However, this line of reasoning underestimates both the weakness and the strength of human intelligence. On the one hand, we’re not so powerful as to create a ‘weapon of mass destruction’, however defined, that could annihilate all of humanity; on the other, we’re not so weak as to be unable to recover from whatever errors of design or judgement that might be committed in the normal advance of science and technology in the human life-world. I make this point not to counsel complacency but to question whether ‘existential risk’ is really the high concept that it is cracked up to be. I don’t believe it is.

Continue reading “Who's Afraid of Existential Risk? Or, Why It's Time to Bring the Cold War out of the Cold” »

Oct 20, 2015

Drone ‘Angst’ extends beyond backyard spying

Posted by in categories: automation, counterterrorism, defense, disruptive technology, drones, ethics, military, privacy, surveillance

http://aviationweek.com/defense/drone-angst-extends-beyond-backyard-spying

Aug 30, 2015

Becoming an Interstellar Species

Posted by in categories: anti-gravity, defense, disruptive technology, physics, space travel

Our interstellar challenge is, how do we as a planet confined humans, become an interstellar species? This encompasses all human endeavors, and is vitally dependent upon interstellar propulsion physics to realize our coming of age as an interstellar species.

There are so many competing ideas on how to realize interstellar propulsion. These include chemical rockets, ion propulsion, nuclear engines, solar sails, atomic bomb pulse detonation, antimatter drives, small black holes, warp drives and much more.

How do we sift through all these competing ideas?

For his objectivity and courage in stating that mathematics has become so sophisticated that it can now be used to prove anything, I have named the approach to solving this interstellar challenge the Kline Directive, in honor of the late Prof. Morris Kline.

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Aug 18, 2015

Using drones to explore space

Posted by in categories: alien life, asteroid/comet impacts, automation, defense, drones, economics, engineering, futurism, innovation, space

Long time ago I was wondering why not to use drones (*) (named for that concrete application Extreme Access Flyers) to explore the space, to reach new planets, asteroids … it would be exciting … rovers are limited in action, so what if we make it airborne? Once in space, why not to send a drone or a swarm of them from the main spaceship to explore a new planet? They could interact, share capabilities, morph, etc.

While the economy looks more or less promising for civil and military, there is still a long path to walk …

“Teal Group’s 2015 market study estimates that UAV production will soar from current worldwide UAV production of $4 billion annually to $14 billion, totaling $93 billion in the next ten years. Military UAV research spending would add another $30 billion over the decade.”

Read more at http://www.suasnews.com/2015/08/37903/teal-group-predicts-wo…-forecast/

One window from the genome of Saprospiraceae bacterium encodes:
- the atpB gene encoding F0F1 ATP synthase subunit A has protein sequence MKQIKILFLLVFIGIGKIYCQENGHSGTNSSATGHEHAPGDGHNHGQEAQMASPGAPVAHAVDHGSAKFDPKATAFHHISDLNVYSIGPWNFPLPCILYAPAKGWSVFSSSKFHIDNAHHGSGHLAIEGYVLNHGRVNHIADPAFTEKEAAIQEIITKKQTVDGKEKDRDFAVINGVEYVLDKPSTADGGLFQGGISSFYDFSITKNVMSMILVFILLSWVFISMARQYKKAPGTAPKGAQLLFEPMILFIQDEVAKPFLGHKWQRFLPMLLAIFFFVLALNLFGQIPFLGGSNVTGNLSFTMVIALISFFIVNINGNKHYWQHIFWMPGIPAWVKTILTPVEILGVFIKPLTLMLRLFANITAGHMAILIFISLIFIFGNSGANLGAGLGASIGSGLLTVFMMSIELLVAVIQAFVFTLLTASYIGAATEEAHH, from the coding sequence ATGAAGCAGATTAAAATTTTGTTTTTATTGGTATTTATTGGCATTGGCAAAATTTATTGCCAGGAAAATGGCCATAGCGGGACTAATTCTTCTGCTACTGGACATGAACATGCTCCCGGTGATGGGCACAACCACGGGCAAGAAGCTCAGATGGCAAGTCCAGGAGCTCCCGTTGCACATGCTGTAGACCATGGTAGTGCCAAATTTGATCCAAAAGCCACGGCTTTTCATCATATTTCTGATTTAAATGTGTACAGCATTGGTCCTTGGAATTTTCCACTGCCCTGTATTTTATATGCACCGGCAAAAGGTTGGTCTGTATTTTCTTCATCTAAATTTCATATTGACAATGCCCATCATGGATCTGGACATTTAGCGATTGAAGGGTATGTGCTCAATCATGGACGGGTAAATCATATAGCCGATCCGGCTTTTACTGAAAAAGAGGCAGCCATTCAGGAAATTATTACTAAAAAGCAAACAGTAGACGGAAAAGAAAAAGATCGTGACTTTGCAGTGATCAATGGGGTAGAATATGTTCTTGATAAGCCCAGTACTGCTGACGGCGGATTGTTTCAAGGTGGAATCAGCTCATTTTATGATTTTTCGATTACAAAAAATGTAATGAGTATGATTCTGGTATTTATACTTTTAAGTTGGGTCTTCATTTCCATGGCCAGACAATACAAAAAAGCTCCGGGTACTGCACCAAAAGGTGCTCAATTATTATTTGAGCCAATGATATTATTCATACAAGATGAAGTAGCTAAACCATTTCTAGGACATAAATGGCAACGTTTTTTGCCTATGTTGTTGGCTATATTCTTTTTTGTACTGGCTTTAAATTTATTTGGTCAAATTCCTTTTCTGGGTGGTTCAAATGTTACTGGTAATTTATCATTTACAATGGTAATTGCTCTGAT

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Jul 20, 2015

We May Look Crazy to Them, But They Look Like Zombies to Us: Transhumanism as a Political Challenge

Posted by in categories: defense, futurism, geopolitics, governance, government, life extension, philosophy, sustainability, theory, transhumanism

One of the biggest existential challenges that transhumanists face is that most people don’t believe a word we’re saying, however entertaining they may find us. They think we’re fantasists when in fact we’re talking about a future just over the horizon. Suppose they’re wrong and we are right. What follows? Admittedly, we won’t know this until we inhabit that space ‘just over the horizon’. Nevertheless, it’s not too early to discuss how these naysayers will be regarded, perhaps as a guide to how they should be dealt with now.

So let’s be clear about who these naysayers are. They hold the following views:

1) They believe that they will live no more than 100 years and quite possibly much less.
2) They believe that this limited longevity is not only natural but also desirable, both for themselves and everyone else.
3) They believe that the bigger the change, the more likely the resulting harms will outweigh the benefits.

Now suppose they’re wrong on all three counts. How are we to think about such beings who think this way? Aren’t they the living dead? Indeed. These are people who live in the space of their largely self-imposed limitations, which function as a self-fulfilling prophecy. They are programmed for destruction – not genetically but intellectually. Someone of a more dramatic turn of mind would say that they are suicide bombers trying to manufacture a climate of terror in humanity’s existential horizons. They roam the Earth as death-waiting-to-happen. This much is clear: If you’re a transhumanist, ordinary people are zombies.

Continue reading “We May Look Crazy to Them, But They Look Like Zombies to Us: Transhumanism as a Political Challenge” »